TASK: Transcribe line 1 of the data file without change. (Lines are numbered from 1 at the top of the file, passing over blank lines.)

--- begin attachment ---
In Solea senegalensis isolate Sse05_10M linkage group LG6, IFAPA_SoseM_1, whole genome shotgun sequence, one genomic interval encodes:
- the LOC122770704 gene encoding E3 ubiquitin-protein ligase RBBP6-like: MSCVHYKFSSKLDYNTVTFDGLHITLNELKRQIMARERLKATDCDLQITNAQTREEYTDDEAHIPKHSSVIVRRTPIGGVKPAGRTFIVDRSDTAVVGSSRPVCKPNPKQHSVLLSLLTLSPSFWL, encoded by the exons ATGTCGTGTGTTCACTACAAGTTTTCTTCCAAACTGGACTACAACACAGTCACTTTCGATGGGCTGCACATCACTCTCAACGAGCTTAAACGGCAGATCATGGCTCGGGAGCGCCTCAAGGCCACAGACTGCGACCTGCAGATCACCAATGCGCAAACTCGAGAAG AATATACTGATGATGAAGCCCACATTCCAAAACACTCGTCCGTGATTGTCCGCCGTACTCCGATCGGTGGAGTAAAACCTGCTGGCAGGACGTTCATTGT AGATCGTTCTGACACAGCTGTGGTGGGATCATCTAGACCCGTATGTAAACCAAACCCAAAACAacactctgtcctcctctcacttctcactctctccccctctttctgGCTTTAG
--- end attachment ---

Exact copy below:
In Solea senegalensis isolate Sse05_10M linkage group LG6, IFAPA_SoseM_1, whole genome shotgun sequence, one genomic interval encodes: